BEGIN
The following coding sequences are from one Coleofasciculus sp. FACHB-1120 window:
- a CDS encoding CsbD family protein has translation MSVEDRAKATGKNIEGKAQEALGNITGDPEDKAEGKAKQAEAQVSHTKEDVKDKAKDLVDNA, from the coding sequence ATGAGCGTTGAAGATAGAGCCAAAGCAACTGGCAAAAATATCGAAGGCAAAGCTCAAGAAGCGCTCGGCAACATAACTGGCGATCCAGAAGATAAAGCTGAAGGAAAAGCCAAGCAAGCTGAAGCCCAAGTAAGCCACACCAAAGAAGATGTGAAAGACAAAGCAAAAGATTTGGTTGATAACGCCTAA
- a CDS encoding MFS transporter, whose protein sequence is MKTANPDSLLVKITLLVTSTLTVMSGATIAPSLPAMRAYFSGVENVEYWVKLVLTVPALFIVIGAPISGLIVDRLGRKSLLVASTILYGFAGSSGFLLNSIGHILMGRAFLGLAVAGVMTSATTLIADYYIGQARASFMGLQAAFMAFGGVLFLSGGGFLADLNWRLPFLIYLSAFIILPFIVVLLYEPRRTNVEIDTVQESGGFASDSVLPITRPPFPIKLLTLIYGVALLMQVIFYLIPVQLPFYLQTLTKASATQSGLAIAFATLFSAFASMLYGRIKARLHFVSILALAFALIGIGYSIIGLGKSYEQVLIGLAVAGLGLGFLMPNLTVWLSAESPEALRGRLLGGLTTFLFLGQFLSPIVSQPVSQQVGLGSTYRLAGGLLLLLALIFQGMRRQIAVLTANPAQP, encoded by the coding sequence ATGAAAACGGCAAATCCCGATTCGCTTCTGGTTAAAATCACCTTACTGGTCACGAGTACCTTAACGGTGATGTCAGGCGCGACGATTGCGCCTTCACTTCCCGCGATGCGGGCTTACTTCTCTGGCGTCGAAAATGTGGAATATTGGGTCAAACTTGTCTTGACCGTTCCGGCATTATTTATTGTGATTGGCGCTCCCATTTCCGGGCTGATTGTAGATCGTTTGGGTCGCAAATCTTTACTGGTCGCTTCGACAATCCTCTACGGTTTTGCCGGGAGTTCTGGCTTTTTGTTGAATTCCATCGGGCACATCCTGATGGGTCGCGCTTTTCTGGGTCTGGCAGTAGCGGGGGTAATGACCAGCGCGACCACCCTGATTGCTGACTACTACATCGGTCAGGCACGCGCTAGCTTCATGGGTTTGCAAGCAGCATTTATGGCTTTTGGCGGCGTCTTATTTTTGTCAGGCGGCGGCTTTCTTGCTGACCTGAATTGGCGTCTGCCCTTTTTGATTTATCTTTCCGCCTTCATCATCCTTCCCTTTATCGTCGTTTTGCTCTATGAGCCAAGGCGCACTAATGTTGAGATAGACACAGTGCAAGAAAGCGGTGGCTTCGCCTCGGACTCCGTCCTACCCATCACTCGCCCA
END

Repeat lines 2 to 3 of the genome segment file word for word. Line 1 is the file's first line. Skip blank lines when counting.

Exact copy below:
- a CDS encoding CsbD family protein has translation MSVEDRAKATGKNIEGKAQEALGNITGDPEDKAEGKAKQAEAQVSHTKEDVKDKAKDLVDNA, from the coding sequence ATGAGCGTTGAAGATAGAGCCAAAGCAACTGGCAAAAATATCGAAGGCAAAGCTCAAGAAGCGCTCGGCAACATAACTGGCGATCCAGAAGATAAAGCTGAAGGAAAAGCCAAGCAAGCTGAAGCCCAAGTAAGCCACACCAAAGAAGATGTGAAAGACAAAGCAAAAGATTTGGTTGATAACGCCTAA
- a CDS encoding MFS transporter, whose protein sequence is MKTANPDSLLVKITLLVTSTLTVMSGATIAPSLPAMRAYFSGVENVEYWVKLVLTVPALFIVIGAPISGLIVDRLGRKSLLVASTILYGFAGSSGFLLNSIGHILMGRAFLGLAVAGVMTSATTLIADYYIGQARASFMGLQAAFMAFGGVLFLSGGGFLADLNWRLPFLIYLSAFIILPFIVVLLYEPRRTNVEIDTVQESGGFASDSVLPITRPPFPIKLLTLIYGVALLMQVIFYLIPVQLPFYLQTLTKASATQSGLAIAFATLFSAFASMLYGRIKARLHFVSILALAFALIGIGYSIIGLGKSYEQVLIGLAVAGLGLGFLMPNLTVWLSAESPEALRGRLLGGLTTFLFLGQFLSPIVSQPVSQQVGLGSTYRLAGGLLLLLALIFQGMRRQIAVLTANPAQP, encoded by the coding sequence ATGAAAACGGCAAATCCCGATTCGCTTCTGGTTAAAATCACCTTACTGGTCACGAGTACCTTAACGGTGATGTCAGGCGCGACGATTGCGCCTTCACTTCCCGCGATGCGGGCTTACTTCTCTGGCGTCGAAAATGTGGAATATTGGGTCAAACTTGTCTTGACCGTTCCGGCATTATTTATTGTGATTGGCGCTCCCATTTCCGGGCTGATTGTAGATCGTTTGGGTCGCAAATCTTTACTGGTCGCTTCGACAATCCTCTACGGTTTTGCCGGGAGTTCTGGCTTTTTGTTGAATTCCATCGGGCACATCCTGATGGGTCGCGCTTTTCTGGGTCTGGCAGTAGCGGGGGTAATGACCAGCGCGACCACCCTGATTGCTGACTACTACATCGGTCAGGCACGCGCTAGCTTCATGGGTTTGCAAGCAGCATTTATGGCTTTTGGCGGCGTCTTATTTTTGTCAGGCGGCGGCTTTCTTGCTGACCTGAATTGGCGTCTGCCCTTTTTGATTTATCTTTCCGCCTTCATCATCCTTCCCTTTATCGTCGTTTTGCTCTATGAGCCAAGGCGCACTAATGTTGAGATAGACACAGTGCAAGAAAGCGGTGGCTTCGCCTCGGACTCCGTCCTACCCATCACTCGCCCA